There have been definite attempts to calculate the damage child abuse lays on an economy. The emotional, and physical trauma, however, cannot be quantified, but certain consequence can be represented in figures. According to the source Childfund.org, the global costs of child labor is somewhere around 2-5 percent to as high as 3-8 percent in global GDP.

From (2001), the report stated, the total direct, and indirect cost of child abuse and neglect was about $94 billion.

  • Direct costs: Hospital costs for medical treatment, foster care costs for those victimized by family, chronic health problems, mental health costs
  • The cost incurred by the government: Child welfare cost, law enforcement cost, expenses of the judicial system
  • Indirect costs: Special education, mental health, and physical care. Loss of competence as a productive adult when the child grows up.

What funds every year in the name of child protection?

Child abuse in India is a staggering reality. Given the importance it requires, do our laws go full-throttle in safeguarding our children, which are said to be a ‘special asset’ to the country? Or are they just made more helpless in the hands of the law?

According to a study by the Ministry of Women and Child Development, total expenditure on children in the areas of health, education, development, and protection combined accounted to as little as 3.86%, (2005-2006), rising to 4.91% (2006-07). The funds allocated to child protection were even lower than a whole number, resting at 0.034% in 2005-06 and remained the same in 2006-07. Available resources have been under-utilized in matters pertaining to child protection and safety. As a result, child protection in India is abysmal.

Although there is a scarcity of data on the nature and magnitude of child abuse in India, here are some facts acquainting you with our harsh reality:-

  • The world’s highest number of working children are in India.
  • India has the world’s largest number of sexually abused children.
  • A child below 16 years raped every 155th minute, a child below 10 years every 13th hour, and one in every 10 children sexually abused at different points of time.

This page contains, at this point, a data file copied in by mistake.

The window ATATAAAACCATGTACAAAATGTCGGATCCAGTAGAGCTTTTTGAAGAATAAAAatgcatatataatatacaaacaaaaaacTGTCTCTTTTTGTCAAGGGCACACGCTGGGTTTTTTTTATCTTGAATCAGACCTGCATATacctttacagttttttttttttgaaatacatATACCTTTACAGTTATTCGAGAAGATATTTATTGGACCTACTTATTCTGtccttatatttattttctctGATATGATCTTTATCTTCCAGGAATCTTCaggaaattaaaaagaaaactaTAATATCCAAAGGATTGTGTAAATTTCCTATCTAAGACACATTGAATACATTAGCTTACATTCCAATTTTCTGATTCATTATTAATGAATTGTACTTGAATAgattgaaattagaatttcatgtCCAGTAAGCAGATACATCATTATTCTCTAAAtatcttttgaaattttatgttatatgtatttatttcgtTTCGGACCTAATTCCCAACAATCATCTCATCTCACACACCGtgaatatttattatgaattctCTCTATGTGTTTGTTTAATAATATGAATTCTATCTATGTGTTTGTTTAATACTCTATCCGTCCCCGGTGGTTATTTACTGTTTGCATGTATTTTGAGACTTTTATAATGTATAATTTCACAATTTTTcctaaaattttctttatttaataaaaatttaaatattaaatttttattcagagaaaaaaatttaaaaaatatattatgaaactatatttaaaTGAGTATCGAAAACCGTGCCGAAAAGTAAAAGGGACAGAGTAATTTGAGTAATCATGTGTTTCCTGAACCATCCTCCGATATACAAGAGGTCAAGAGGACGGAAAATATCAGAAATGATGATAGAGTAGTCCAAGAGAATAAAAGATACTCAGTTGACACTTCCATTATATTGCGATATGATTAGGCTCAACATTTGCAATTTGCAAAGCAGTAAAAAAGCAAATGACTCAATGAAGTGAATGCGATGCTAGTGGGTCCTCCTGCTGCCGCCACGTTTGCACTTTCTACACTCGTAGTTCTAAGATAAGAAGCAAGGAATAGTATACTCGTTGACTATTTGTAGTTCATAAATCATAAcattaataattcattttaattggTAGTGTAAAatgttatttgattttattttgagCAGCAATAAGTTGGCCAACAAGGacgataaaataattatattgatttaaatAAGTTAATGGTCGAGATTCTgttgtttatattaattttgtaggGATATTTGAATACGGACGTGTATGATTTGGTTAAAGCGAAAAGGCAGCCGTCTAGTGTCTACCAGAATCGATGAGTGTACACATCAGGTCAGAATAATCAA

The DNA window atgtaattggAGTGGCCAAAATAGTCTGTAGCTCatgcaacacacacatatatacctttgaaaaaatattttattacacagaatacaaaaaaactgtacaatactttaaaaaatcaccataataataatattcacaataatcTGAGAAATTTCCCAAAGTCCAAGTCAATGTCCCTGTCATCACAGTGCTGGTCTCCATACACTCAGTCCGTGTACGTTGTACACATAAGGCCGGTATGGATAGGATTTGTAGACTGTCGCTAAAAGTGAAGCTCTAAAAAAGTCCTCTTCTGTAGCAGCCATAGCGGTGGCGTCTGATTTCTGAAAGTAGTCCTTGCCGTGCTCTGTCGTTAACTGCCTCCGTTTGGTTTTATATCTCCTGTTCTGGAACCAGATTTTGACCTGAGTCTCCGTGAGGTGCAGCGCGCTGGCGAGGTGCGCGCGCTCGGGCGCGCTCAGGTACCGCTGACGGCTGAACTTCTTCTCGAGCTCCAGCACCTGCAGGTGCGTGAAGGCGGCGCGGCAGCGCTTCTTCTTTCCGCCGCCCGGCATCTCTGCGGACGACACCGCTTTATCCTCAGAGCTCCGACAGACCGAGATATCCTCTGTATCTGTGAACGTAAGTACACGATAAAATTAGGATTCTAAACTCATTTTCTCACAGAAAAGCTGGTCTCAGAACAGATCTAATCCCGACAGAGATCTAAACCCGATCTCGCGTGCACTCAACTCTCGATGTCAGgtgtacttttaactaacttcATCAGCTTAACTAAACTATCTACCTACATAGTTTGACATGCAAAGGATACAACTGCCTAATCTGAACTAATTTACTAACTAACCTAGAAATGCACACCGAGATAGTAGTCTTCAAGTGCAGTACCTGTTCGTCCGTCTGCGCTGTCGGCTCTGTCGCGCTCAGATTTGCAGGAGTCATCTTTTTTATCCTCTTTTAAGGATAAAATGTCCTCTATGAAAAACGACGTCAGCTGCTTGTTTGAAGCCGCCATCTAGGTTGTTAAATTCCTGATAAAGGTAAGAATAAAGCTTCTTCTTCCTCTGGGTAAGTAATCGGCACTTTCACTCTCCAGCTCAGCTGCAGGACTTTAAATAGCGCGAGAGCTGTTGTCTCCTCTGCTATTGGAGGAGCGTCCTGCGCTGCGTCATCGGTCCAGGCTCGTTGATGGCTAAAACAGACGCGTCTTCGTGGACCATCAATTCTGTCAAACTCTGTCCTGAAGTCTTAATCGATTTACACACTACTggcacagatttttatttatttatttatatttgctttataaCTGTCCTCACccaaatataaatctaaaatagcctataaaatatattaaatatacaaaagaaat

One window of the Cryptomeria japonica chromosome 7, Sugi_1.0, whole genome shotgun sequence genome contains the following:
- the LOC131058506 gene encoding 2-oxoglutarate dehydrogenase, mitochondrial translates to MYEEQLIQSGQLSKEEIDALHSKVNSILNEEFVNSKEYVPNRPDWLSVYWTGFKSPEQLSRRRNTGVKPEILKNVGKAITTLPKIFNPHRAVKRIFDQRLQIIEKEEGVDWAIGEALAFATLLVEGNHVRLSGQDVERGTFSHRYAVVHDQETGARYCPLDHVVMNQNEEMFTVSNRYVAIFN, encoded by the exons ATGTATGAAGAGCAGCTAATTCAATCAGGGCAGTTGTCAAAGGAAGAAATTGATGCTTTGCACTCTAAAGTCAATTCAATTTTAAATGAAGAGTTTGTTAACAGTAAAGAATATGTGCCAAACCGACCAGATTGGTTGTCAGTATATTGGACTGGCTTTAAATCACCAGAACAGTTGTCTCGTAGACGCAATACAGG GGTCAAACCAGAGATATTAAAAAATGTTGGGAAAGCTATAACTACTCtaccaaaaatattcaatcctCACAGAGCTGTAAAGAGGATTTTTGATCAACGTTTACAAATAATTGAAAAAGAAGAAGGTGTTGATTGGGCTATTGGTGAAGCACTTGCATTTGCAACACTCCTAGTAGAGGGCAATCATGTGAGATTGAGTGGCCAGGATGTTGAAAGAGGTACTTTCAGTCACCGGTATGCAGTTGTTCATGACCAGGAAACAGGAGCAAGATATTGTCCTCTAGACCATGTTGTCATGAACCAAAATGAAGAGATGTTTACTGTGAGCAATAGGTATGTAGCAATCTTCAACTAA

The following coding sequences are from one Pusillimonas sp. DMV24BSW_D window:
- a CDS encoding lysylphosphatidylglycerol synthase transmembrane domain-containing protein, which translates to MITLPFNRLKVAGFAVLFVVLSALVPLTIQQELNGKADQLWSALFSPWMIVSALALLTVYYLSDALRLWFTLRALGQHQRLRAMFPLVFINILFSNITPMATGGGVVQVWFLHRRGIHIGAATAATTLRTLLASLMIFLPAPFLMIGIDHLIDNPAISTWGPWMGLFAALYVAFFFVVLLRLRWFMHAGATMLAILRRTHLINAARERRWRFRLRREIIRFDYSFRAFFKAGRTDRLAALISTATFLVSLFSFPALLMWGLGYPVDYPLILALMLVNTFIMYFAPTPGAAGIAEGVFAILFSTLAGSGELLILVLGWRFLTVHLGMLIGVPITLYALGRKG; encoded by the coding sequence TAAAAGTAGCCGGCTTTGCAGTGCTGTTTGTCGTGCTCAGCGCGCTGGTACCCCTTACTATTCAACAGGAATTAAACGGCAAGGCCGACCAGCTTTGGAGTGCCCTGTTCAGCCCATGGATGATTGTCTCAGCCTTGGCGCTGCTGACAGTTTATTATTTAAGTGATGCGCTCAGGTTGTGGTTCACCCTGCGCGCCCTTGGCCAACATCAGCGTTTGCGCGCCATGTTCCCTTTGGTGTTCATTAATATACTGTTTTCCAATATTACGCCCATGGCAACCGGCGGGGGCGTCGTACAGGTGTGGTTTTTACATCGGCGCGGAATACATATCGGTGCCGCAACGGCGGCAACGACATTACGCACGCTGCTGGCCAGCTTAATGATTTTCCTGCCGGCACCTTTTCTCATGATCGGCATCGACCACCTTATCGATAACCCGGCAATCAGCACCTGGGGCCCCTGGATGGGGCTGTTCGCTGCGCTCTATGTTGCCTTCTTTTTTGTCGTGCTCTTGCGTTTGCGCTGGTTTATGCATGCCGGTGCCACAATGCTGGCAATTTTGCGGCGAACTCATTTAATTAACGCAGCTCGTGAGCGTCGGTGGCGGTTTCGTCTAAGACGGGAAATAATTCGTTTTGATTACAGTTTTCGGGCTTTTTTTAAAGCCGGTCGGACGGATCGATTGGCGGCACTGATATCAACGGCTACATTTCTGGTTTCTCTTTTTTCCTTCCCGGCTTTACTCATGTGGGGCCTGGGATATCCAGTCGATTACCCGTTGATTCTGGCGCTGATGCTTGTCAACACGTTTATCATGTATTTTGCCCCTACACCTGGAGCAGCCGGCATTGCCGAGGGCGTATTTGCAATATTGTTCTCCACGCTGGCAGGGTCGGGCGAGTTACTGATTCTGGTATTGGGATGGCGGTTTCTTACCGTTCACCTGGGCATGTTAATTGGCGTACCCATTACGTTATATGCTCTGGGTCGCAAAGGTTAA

• Most of the sexual abuse goes unreported. Children are not given the protective, and therapeutic assistance they need, leaving them alone to suffer in silence.

How can Indian law be more cost-effective in preventing child abuse?

The issue of child abuse in India should be at the forefront of our national agenda. By uniting the efforts of the government, civil society, and communities in the protection of the children of our nation, the issue can gain the momentum it deserves.

This pervasive malady can be curbed without exhausting large government’s resources, through the following measures:

  • Criteria to be set up, called ‘child check’, just like how adults are treated with certain conditions of addiction, etc.
  • Rescuing children from banned occupations, and streamlining them into appropriate education streams.
  • The inclusion of knowledge on child protection measures, and life-skills within the school curriculum.
  • Altering the social norms that hide violence is an effective way of ending it.
  • Enforcing laws that protect children from abuse, to send a message across people that violence in any form is a serious offence.

It is high time that both the government and citizens start acting towards abolishing child abuse instead of shoving it under the carpet. Children should not be victimized; rather they should be empowered, as they are the future of our nation.

A version of this was first published here.

Image source: pixabay